Common Mortgage Terms 101

These days, researching mortgage information is a good news, bad news scenario.


The good news is that there’s more information available than ever before. The Internet, TV, newspapers, bookstores, libraries, colleagues, family members and neighbours are flush with mortgage advice, insights and tips. 


The bad news, though, is that making sense of all of this information can be difficult and even overwhelming – especially when it comes to figuring out all of the mortgage “jargon.”


At Weyburn Credit Union, our goal is to make your mortgage research process as simple, stress-free and satisfying as possible. And that’s why we’re pleased to provide you with an overview of some common mortgage terms, and what they might mean to you.


Open Mortgage: An open mortgage allows you to pay back (in addition to your regular payments) any amount toward your mortgage at anytime. While this can help you pay off your mortgage sooner, open mortgage interest rates are higher than fixed mortgage rates.


Closed Mortgage: A closed mortgage doesn’t let you pay back any amount towards your mortgage at anytime. However, depending on your mortgage agreement, you may be able to make extra (i.e. non-scheduled) payments at certain times, and up to certain amounts. Closed mortgage interest rates are lower than open mortgage interest rates, but you’ll incur a penalty for paying your mortgage off early.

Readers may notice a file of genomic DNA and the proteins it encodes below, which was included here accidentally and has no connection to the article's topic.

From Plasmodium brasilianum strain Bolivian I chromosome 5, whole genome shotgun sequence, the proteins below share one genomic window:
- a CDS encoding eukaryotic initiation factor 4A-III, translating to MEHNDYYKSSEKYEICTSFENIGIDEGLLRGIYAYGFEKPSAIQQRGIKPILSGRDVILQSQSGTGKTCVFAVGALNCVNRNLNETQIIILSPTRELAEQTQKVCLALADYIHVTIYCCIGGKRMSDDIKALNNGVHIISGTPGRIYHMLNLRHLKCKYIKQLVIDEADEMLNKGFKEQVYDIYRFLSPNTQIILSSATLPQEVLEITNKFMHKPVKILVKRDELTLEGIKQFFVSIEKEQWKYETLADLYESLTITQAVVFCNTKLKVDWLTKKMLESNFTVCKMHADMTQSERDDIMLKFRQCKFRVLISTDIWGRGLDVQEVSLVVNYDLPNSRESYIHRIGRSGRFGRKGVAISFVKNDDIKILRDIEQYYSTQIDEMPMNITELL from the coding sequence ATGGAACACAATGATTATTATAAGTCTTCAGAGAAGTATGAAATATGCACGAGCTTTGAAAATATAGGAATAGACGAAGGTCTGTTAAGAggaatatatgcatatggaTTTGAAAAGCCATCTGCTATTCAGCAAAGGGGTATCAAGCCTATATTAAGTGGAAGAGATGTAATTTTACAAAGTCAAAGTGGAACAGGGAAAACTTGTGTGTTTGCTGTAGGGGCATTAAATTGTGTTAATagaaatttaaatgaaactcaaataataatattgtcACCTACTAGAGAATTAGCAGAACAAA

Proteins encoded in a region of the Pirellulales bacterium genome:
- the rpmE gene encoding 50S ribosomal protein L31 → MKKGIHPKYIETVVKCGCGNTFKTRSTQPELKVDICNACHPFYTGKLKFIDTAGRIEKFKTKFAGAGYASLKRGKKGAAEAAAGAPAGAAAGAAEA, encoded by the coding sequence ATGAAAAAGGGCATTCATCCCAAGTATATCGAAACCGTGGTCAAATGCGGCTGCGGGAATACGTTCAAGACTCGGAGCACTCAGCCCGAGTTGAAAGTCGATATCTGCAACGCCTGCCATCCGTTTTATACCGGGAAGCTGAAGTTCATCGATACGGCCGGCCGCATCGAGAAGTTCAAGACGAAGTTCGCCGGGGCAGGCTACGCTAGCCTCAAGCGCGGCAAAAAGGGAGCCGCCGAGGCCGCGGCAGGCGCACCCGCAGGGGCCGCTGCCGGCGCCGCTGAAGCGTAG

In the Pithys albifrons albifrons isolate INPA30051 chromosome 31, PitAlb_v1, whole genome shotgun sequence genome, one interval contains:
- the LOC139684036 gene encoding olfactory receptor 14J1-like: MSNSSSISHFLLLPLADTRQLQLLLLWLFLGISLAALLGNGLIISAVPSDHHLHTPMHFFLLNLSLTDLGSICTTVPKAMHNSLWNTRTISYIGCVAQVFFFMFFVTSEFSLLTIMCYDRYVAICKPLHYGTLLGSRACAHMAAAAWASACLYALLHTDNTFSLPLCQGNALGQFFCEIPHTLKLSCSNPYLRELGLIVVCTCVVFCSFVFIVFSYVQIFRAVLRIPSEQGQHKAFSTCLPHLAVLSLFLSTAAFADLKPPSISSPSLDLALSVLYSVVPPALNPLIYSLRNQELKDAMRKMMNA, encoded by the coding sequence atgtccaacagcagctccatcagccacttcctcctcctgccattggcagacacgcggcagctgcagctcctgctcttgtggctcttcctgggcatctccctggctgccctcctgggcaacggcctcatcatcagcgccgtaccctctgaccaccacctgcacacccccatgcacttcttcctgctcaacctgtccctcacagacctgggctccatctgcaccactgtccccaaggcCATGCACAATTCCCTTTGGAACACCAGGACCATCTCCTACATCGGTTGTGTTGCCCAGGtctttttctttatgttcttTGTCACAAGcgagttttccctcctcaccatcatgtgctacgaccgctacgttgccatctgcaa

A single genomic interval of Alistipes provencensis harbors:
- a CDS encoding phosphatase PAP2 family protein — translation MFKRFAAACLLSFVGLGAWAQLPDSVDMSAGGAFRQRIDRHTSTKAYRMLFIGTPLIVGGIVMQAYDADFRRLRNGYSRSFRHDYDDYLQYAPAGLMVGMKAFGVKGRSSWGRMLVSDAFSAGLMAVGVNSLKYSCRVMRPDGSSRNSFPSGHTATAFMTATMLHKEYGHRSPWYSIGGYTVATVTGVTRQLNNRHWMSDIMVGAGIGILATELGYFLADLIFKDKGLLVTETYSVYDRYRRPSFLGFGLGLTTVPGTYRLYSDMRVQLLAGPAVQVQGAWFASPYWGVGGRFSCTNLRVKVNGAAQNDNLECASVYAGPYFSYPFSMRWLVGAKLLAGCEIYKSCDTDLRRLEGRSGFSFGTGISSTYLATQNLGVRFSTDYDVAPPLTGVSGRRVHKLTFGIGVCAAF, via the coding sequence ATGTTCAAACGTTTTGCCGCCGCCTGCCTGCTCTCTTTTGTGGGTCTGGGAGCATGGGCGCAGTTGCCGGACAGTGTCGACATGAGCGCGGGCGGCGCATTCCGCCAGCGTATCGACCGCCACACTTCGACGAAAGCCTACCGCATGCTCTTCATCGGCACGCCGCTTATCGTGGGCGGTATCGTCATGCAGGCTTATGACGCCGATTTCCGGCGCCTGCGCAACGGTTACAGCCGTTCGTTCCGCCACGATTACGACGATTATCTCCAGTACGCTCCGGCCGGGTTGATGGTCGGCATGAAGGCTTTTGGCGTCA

Variable Mortgage: A variable mortgage has a fluctuating interest rate, which means that while your payments remain the same each month, the amount that goes towards principal vs. interest will change based on the interest rate. This can either extend or decrease the life of your mortgage. A variable mortgage can be a good option if you think that interest rates will remain the same or fall during the life of your mortgage.


Fixed Mortgage: A fixed mortgage gives you “peace of mind” in knowing that you’ll be paying the same amount towards principal and interest each month, regardless of what happens with interest rates. A fixed mortgage can be a good option if you think that mortgage rates will rise, or if you simply want cost certainty.


High Ratio Mortgage: A high ratio mortgage is the term applied to a mortgage when the amount borrowed is 80% or more of the appraised value or purchase price of the property (whichever is less). High ratio mortgages can be risky, because of the small amount of equity in the home. On the other hand, a high ratio mortgage can help you move into a great next house, or make the transition from renting, sooner instead of later. A high ratio mortgage must be insured by the CMCH or a private company. 


Home Buyers Plan (HBP): The Home Buyers' Plan (HBP) is a Federal government program that allows you to withdraw funds from your RRSPs for the purpose of buying or building a qualifying home. The withdrawal limit is $25,000 per year, and the amount must be repaid back into your RRSPs over a 15 year period. Learn more about the HBP at


Mortgage Payment Schedule: The mortgage payment schedule refers to the frequency of your mortgage payments. The standard schedule is monthly. However, many of our members take advantage of a weekly or bi-weekly payment schedule to save thousands in interest, and end their mortgage years sooner.  


At Weyburn Credit Union, we’re here to help make your mortgage research and decision-making process easy and rewarding. Contact us today at 306-842-6641  to get the clear and honest mortgage information, advice and answers you need.

Tuesday | June 14, 02:46 PM
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